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World Series 2001
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10/28/2001 05:25 PM ET
Game 1 unkind to Justice
By Mark Feinsand
Justice reacts after striking out in the sixth.
Game highlights: 56k | 300k
Justice's strikeouts and error: 56k | 300k

PHOENIX -- David Justice is no newcomer to the World Series, yet he's never had a night quite like this one.

Justice had a rough night both at the plate and in right field, symbolizing the Yankees' sloppy play in the 9-1 loss to the Arizona Diamondbacks in Game 1 on Saturday.

"The bottom line is we weren't crisp, and as a result we got beat," Justice, playing in his sixth Fall Classic. "It's not demoralizing because we know we didn't play our best game today. If we played our best ballgame and lost 9-1, it would be a little different, but we didn't play our best."

Manager Joe Torre started Justice over Paul O'Neill in right field because his numbers against Arizona starter Curt Schilling were much better than O'Neill's stats. That didn't translate in the batter's box on Saturday, as Justice struck out in each of his three at-bats against Schilling.

"My first three at-bats, I was down 0-2. It's pretty tough to come back 0-2 against anybody," Justice said. "He did a great job, my first at-bats, I didn't get anything to hit. I said the other day that if he worked the corners and made his pitches, it would be a tough day for me. It was."

"A lot of David's numbers were early in my career when he was in Atlanta. He hit me pretty well," Schilling said. "Tonight I attacked him with the way I wanted to get him out -- he's a guy that has made me pay in the past."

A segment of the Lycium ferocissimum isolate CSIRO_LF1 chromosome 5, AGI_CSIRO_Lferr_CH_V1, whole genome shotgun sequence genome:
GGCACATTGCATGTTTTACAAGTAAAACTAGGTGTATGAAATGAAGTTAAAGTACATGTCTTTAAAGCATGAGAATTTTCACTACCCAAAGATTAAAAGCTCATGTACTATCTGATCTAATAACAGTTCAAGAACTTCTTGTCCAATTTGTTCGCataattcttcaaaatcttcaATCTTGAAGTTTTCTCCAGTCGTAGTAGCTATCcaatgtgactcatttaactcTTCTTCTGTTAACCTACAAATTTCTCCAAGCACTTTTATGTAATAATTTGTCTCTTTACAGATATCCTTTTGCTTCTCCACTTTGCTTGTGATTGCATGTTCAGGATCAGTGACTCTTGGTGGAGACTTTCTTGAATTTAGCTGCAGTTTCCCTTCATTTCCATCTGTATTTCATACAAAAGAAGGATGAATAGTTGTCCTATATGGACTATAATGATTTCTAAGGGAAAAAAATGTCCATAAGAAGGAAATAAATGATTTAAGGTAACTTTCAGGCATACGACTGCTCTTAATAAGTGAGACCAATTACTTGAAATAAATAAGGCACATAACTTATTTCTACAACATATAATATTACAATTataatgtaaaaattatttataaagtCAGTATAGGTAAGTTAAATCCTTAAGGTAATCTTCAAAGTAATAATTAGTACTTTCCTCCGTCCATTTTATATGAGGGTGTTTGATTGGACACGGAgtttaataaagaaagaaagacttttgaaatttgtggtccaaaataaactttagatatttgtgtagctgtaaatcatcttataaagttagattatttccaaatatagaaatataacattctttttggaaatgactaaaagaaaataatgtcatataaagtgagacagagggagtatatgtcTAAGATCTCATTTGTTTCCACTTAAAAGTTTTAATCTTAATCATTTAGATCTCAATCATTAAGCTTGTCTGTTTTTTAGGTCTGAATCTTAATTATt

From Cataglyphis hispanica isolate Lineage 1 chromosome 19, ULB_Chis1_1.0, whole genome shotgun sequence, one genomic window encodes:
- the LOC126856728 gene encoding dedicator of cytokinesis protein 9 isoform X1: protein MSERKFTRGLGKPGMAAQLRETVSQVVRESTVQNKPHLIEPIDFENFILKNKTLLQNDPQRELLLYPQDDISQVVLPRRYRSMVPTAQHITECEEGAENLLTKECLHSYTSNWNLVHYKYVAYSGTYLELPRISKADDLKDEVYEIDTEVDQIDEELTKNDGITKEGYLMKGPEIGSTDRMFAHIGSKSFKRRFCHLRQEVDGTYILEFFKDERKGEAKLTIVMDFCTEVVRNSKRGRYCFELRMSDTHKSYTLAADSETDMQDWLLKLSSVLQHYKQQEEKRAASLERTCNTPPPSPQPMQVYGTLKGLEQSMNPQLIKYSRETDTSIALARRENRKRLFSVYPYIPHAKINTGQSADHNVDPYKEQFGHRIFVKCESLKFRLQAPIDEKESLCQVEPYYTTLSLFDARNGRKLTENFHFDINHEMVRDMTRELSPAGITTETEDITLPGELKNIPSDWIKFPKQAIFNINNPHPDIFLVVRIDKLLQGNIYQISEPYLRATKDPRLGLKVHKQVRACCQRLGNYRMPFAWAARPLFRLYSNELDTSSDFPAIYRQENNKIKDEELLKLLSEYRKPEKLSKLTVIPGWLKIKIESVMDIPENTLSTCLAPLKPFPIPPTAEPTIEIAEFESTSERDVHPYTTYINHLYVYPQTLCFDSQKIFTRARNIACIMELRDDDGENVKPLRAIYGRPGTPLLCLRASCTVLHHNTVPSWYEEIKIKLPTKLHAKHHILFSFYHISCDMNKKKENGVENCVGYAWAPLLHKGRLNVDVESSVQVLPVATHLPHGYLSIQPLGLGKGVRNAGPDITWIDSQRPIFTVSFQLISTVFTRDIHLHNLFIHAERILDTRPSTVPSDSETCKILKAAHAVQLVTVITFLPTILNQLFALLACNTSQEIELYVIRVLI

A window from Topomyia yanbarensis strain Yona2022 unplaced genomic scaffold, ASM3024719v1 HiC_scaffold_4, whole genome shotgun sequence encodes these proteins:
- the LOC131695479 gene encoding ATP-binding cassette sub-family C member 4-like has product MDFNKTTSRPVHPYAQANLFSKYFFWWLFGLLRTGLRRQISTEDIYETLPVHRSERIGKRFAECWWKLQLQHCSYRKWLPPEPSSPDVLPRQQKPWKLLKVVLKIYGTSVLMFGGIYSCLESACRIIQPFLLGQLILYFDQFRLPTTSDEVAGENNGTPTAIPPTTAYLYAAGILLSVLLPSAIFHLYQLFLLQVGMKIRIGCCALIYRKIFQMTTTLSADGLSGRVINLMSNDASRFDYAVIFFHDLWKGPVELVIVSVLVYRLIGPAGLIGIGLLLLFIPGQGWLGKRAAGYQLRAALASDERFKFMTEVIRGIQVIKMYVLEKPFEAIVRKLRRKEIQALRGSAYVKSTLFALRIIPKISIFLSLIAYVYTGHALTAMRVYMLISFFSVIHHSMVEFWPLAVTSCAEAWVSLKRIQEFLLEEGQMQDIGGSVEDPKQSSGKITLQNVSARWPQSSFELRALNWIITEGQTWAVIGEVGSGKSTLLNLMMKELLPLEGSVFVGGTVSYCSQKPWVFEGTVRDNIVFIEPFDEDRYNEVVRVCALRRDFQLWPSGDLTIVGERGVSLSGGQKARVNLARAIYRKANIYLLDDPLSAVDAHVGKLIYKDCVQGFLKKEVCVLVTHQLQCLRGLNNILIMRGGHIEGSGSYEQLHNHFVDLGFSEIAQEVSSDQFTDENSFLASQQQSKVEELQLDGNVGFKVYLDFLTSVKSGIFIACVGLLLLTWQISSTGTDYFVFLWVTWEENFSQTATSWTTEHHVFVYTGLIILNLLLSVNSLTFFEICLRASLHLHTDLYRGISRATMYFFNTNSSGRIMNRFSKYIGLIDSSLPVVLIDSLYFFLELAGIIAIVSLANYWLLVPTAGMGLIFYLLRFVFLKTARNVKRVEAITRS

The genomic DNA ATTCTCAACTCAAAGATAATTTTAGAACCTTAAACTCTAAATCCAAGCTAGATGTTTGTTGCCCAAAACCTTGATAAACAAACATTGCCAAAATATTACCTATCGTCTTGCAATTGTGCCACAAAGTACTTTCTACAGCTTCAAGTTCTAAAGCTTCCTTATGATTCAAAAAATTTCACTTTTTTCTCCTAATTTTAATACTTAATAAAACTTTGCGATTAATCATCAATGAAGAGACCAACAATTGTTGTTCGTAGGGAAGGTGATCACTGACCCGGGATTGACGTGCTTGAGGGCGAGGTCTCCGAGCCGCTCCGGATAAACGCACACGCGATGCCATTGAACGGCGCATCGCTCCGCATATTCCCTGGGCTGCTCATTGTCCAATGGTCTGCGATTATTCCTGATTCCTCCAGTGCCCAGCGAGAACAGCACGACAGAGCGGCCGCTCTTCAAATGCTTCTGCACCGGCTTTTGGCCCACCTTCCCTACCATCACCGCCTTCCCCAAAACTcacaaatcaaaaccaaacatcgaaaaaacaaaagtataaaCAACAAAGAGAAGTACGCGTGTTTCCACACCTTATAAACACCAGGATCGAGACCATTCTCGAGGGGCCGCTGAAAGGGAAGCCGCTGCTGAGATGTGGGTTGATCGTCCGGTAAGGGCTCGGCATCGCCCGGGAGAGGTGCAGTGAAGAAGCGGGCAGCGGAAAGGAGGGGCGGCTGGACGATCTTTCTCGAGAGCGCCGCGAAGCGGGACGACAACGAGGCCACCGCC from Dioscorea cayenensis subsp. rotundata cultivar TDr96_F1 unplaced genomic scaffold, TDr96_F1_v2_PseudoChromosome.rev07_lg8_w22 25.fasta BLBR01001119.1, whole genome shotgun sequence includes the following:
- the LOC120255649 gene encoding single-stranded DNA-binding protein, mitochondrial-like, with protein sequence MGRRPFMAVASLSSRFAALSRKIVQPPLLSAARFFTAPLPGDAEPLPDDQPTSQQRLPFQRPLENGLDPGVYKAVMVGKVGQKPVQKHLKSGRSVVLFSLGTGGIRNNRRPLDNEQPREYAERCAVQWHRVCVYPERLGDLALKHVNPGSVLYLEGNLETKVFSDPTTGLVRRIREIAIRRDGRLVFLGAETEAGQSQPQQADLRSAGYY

Justice's Game 1 woes were not limited to his three at-bats, as his third-inning error on Steve Finley's fly ball led to two unearned runs, turning a 3-1 game into a 5-1 game, and spelling the end of Mike Mussina's World Series debut.


"I just took my eye off of it at the last second," said Justice, who appeared to have caught up to the ball, which hit his glove before falling to the ground. "I knew I was close to the wall, I had run a long way, and I just missed it. I make that catch 99 percent of the time, unfortunately I didn't make it tonight."

Justice also misplayed Mark Grace's double in the fourth, leading to two more Arizona runs. Justice's play in the outfield prompted much buzz about Torre's decision to bench O'Neill, but Torre defended his move after the game.

"Paul O'Neill is out there with a broken foot. It's healed pretty much, but he still has the effects late in the game," Torre said. "Justice has been a good outfielder for us. He's caught up to a lot of balls and he got to that ball -- he may get to a ball a little bit better than O'Neill. O'Neill may have more experience catching it because DJ has DH'd a lot, but I think at this point, physically he may be able to get to more balls than O'Neill because he's got two sound legs."

Torre, who has had the Midas touch with the moves he has made throughout this five-year run, said that things don't always turn out as you expect them to, which was the case tonight.

"A lot of my moves worked, but for the other team," Torre said. "There's no guarantee. I've been very fortunate that a lot of the stuff I've done has worked but I understand there's the other side of this thing, you do what you think is right at the time, and then live with it."

Neither Justice nor O'Neill will be in the lineup on Sunday, when Randy Johnson takes the mound for Arizona. Justice said that despite the lopsided loss, the Yankees will come out fighting on Sunday.

"It makes a difference when you lose really close games in the last inning, but we got beat soundly today," Justice said. "They did a great job swinging the bats, taking advantage of their opportunities, while we just didn't do a good job."

Mark Feinsand is the site reporter for He can be reached at